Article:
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Most professional cookbooks tell me to fry french fries two times. First at a lower temperature of about 150-170°C and then at a higher temperature about 180-190°C.

Reference: http://en.wikibooks.org/wiki/Cookbook:French_Fries#Variations

Related: What varieties of potato would be good for chips / french fries?

What are the advantages of frying the potatoes two times?

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Something I have found works quite well is to microwave the potatoes first. This serves as the first cooking and they are fried to a golden brown and crispy finish in the deep fryer in no time. (ok, significantly less time). –  Cos Callis Sep 10 '11 at 3:04

3 Answers 3

up vote 36 down vote accepted

The lower (first) temperature actually cooks the potato so that it is tender, the hotter temperature (second) is what gives the crispy golden coating.

If you just did the lower temperature, your fries might be too soft. If you just did the hotter temperature they would be too too tough.

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You are correct. And I know 'cause I'm a belgian girl :) –  Mien Aug 29 '11 at 17:40
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You are correct. And I know 'cause I'm a Dutch guy :) –  BaffledCook Aug 29 '11 at 21:34
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What we really need is a French person to verify these claims. –  JYelton Aug 29 '11 at 23:13
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You are correct. And I know because I'm a french guy :). Also you should listen to the belgians, they cook the best fries. –  Clement Herreman Aug 30 '11 at 8:17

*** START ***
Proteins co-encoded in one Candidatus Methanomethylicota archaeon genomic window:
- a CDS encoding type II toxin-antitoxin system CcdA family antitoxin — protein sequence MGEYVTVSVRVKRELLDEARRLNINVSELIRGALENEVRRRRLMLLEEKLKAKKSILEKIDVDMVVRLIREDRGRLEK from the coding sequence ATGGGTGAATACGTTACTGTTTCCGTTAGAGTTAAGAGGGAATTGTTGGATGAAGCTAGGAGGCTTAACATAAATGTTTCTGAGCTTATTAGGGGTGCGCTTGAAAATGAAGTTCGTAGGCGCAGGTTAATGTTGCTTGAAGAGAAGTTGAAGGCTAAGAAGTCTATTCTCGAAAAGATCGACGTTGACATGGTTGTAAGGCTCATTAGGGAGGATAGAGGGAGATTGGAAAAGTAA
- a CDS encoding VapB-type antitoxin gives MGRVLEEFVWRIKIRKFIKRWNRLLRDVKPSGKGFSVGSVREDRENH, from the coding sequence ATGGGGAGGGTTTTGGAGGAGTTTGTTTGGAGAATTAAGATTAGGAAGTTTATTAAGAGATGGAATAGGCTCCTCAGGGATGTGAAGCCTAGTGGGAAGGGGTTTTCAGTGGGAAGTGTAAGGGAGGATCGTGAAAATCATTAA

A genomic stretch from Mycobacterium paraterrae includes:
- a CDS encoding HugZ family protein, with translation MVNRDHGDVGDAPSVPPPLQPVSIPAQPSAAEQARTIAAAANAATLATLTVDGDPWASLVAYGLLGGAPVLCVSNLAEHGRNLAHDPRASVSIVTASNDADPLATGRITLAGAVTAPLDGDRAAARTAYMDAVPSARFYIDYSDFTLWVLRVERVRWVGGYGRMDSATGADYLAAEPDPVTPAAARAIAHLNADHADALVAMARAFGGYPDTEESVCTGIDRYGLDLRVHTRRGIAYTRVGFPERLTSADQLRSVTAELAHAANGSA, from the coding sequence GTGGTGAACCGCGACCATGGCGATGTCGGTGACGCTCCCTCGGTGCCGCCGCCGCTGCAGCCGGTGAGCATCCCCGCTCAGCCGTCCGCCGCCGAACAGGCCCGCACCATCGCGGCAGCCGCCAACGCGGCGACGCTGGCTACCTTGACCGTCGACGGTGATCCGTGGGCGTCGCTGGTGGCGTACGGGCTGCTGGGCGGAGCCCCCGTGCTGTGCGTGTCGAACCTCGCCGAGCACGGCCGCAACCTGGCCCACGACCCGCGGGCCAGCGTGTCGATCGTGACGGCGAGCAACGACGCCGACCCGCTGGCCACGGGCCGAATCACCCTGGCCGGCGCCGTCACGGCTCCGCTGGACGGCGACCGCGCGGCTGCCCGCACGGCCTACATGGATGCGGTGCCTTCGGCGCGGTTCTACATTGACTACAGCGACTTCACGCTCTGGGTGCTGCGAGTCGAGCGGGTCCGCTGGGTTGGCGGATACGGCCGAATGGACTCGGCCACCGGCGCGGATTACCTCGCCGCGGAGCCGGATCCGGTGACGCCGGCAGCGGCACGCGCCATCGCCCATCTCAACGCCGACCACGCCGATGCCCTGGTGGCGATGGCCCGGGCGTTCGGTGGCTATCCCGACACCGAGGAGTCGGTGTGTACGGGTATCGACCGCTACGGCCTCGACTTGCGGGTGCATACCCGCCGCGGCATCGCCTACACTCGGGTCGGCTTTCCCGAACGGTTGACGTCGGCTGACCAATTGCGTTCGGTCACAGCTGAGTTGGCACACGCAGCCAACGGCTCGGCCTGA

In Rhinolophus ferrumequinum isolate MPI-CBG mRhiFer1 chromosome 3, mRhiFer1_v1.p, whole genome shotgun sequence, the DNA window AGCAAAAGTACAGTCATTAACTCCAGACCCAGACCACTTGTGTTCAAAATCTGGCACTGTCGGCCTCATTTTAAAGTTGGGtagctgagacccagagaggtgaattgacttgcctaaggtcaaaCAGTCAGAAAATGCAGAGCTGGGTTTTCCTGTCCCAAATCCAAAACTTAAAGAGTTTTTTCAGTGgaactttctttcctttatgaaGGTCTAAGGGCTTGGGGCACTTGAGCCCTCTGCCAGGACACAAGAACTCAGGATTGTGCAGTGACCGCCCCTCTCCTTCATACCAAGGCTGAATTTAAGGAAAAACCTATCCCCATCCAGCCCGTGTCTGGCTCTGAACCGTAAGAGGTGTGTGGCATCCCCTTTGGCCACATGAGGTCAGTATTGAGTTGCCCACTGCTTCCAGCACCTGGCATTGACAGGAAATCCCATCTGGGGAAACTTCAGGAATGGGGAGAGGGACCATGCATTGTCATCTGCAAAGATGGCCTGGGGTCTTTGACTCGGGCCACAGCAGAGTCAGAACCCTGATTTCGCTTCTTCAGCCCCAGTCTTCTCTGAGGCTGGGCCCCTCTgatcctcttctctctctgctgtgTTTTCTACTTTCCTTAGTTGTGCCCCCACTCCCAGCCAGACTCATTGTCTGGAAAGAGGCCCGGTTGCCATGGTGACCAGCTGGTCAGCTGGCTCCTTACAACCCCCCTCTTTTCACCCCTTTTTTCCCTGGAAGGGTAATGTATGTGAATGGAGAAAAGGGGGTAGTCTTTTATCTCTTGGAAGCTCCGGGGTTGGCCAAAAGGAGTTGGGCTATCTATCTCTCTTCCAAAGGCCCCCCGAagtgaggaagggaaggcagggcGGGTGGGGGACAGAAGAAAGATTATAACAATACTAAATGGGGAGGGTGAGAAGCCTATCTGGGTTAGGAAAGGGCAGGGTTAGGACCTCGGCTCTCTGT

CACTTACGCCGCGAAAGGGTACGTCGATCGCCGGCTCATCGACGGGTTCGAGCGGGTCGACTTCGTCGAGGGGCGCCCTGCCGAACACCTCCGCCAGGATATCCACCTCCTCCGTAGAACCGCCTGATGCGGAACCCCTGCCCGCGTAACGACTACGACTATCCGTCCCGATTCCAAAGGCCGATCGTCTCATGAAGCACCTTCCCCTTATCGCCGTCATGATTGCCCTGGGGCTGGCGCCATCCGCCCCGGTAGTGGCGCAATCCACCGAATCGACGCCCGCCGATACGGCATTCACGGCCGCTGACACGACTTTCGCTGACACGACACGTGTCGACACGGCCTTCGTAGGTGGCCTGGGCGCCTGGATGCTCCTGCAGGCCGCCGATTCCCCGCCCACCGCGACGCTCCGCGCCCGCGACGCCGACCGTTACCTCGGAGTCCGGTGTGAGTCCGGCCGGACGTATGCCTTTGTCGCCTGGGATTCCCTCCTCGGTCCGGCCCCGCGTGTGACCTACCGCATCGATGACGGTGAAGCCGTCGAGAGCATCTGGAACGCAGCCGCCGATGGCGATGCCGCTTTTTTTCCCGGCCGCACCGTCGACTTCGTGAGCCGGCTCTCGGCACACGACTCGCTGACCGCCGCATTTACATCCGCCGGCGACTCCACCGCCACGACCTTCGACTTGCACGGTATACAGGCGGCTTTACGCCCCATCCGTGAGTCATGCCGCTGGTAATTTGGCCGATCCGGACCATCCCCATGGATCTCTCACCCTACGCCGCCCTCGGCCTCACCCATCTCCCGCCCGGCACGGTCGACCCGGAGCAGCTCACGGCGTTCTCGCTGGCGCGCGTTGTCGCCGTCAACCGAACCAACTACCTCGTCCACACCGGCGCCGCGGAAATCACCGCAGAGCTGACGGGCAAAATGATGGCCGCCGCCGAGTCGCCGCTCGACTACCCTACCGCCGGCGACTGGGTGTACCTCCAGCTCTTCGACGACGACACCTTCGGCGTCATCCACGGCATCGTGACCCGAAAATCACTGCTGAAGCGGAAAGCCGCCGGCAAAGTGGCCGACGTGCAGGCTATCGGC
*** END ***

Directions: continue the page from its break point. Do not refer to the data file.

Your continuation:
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@Mein I think i'm going to start calling them Belgian fries –  rfusca Sep 25 '11 at 17:46

I know I'm a bit late here, but I do have an alternative to frying twice. If you don't want to fry twice, you can also boil the french fries in water that has one or two tablespoons of vinegar or lemon juice for about 15 minutes. You have to allow the fries to cool down after the boiling, at least until the steam is no longer present, before frying.

This is because the purpose of the first time cooking is to stimulate gelatinization and water loss. The fries are able to crisp due to the absence of water in the outer layer of the fries. The acid from the vinegar protects the starch from reacting with the boiling water. If you leave out the vinegar/lemon juice, the end result will not be the same.

Personally, I like this approach because it's less messy than frying twice and you can leave the pot unattended.

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+1 - microwaving was suggested in the comments too, and this probably has a fairly similar effect. –  Jefromi Jul 21 at 22:46

Well, that is part of what is going on. Frying at the lower temperature does get it cooked through without over-browning. However, if you kept cooking, you could get it brown without crisping. So, actually it has a lot to do with the changes to the starch molecules in the potatoes. The lower temperature frying brings the starch and water to the exterior of the fry, forming a coating, that is then crisped nicely on the outside while leaving the interior softer when cooked at the higher temp.

This blog actually explains it very nicely if you want more detail: http://aht.seriouseats.com/archives/2010/01/the-burger-lab-why-double-fry-french-fries.html

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+1 for the link –  Martin Schlagnitweit Aug 29 '11 at 21:26
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I've used the method here: seriouseats.com/recipes/2010/05/… with very good results as well. It's an extra step, but they are the best fries I've ever made. –  AaronN Sep 26 '11 at 20:30

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